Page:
I have studied bubbles going back hundreds of years. The data is sometimes surprisingly available on price/volume action of various instruments including real estate such as in the Florida land boom of the early 19th century, various commodities, and old publications including the Magazine of Wall Street which Richard Wyckoff was the editor. Every bubble rhymes, though does not repeat. You get a climax top in various instruments whether they be stocks, bonds, commodities, real estate, or bitcoin and cryptocurrencies. The percentages are always relative to prior percentage gains, thus a logarithmic chart is key as one can then not let visuals from linear plots distort their analysis. I see this in cryptocurrencies all the time. A coin may run up 10-fold in a short time, so a 50% correction is normal. It does not necessarily indicate the move is over. A stock, on the other hand, typically takes many months if not years longer to achieve a 10-fold move.
After a relatively big rise in price over a period of time, the move will accelerate. The trading volume may spike to all-time highs. In the case of Silver's ETF SLV in 2011, it was a textbook climax top where SLV shot higher in a hurry, recording the largest up volume day since its run started months prior, then a few days later, two days off the top, it had its largest volume down day since the run started months prior. I sold half the position near the open as SLV had gapped lower, then the rest later in the day once it was clear downside volume was at record levels.
Often, volatility increases greatly near the top such as in SPCE which traded sloppy for 5 days before breaking down. At the latest, you could set your stop just below the low of the noise.
The other way I sometimes play climax tops is to wait for the initial correction which can be steep. A stock that doubles in price in a few days may easily correct 1/3 off its peak. It will then typically bounce, retracing at least one half of its drop. If volume looks weak on the bounce, I typically will exit the position at this stage. Note, using moving averages as indicators will usually give back too much profit, though if you didn't sell soon enough after the peak, they can be used at least as a guide to exit and take some profits.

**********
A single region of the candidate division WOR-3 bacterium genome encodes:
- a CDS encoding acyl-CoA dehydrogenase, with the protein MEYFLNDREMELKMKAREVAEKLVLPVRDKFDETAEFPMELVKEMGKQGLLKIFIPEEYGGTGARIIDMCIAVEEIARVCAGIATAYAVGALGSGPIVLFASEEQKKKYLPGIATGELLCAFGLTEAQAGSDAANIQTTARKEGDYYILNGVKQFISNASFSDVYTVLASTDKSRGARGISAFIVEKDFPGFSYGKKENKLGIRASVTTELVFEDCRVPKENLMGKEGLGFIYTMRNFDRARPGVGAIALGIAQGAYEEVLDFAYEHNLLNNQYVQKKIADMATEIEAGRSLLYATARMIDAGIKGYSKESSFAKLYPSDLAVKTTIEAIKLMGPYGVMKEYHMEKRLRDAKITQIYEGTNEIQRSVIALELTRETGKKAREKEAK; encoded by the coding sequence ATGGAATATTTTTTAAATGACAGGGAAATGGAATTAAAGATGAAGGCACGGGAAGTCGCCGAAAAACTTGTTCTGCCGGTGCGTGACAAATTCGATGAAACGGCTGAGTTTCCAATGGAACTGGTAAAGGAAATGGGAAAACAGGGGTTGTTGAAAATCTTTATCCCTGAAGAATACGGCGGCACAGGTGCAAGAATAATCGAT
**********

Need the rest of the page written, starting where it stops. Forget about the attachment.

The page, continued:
2. How do you find great short sale setups when and after the bubbles burst?
The last example given where I exit on a weak bounce after a climax top can also serve as a possible short entry point. Keep in mind that volatility is usually quite elevated so either keep your stops tight or use smaller positions so you can prevent yourself from getting stopped out prematurely. As the bear market wears on, stocks will have dead cat bounces which can be shorted into at areas of resistance. We discuss this in full in our book on short selling as well as in some of the articles on this site.
3. How do you maximize and make very large gains like you were able to do in 1999-2000?
We discuss this in our books and in some of the articles on this site. In brief, it is key to understand the market environment. The longer, smooth uptrends of the 1990s are different from today's QE-drive choppier uptrends, often only supported by a handful of names. One must also determine their personal risk tolerance levels. Market environment and risk tolerance levels will determine one's sell stops, position sizing strategies, and an approximate range of stocks in one's portfolio. The factors can vary greatly depending on the environment.
Prior to QE, I used to typically hold 12 to 18 names in my portfolio. I would enter in at a 25% position, then cut it in half if it was the slower animal in the portfolio pack, pushing the capital into a new name. While I aimed to have under a dozen names, I typically would be holding well over a dozen stocks while not sacrificing upside. In other words, I wanted my capital to be spread across the fastest race horses out there. In a strong bull prior to QE, there were plenty of stocks to buy into that enabled me to achieve triple digit percentage gains for 6 years in a row while greatly reducing risk due to the number of names in my portfolio. That said, I was also aware of cluster risk. For example, I remember in mid-April 1999, I was already up well over 200% because I was concentrated in internet names. Many seems to have climax tops into mid-April, then either got unusually volatile or exhibited unusually high volumes. I remember a few minutes after the open on April 14, internet names started to slide on volume, so I sold most of my stocks, reducing my long exposure from 200% down to about 20%. Had I waited til later that day to sell, I would have given back an additional 10-15% in profit since I came into that day on full margin.
In today's QE-driven markets, I tend to focus on fewer names than I had in the past. I hold longer term positions in gold-related ETFs, bitcoin's ETN GBTC, silver-related ETFs, as well as big tech where companies such as AMZN, AAPL, and FB will benefit from their enormous R&D war chests as they invest heavily in AI, blockchain, VR, and other bleeding edge technologies. There are also the companies that are benefiting from the post-COVID environment which include companies such as LVGO for healthcare and LULU for the WFH revolution where at-home exercise is becoming a standard.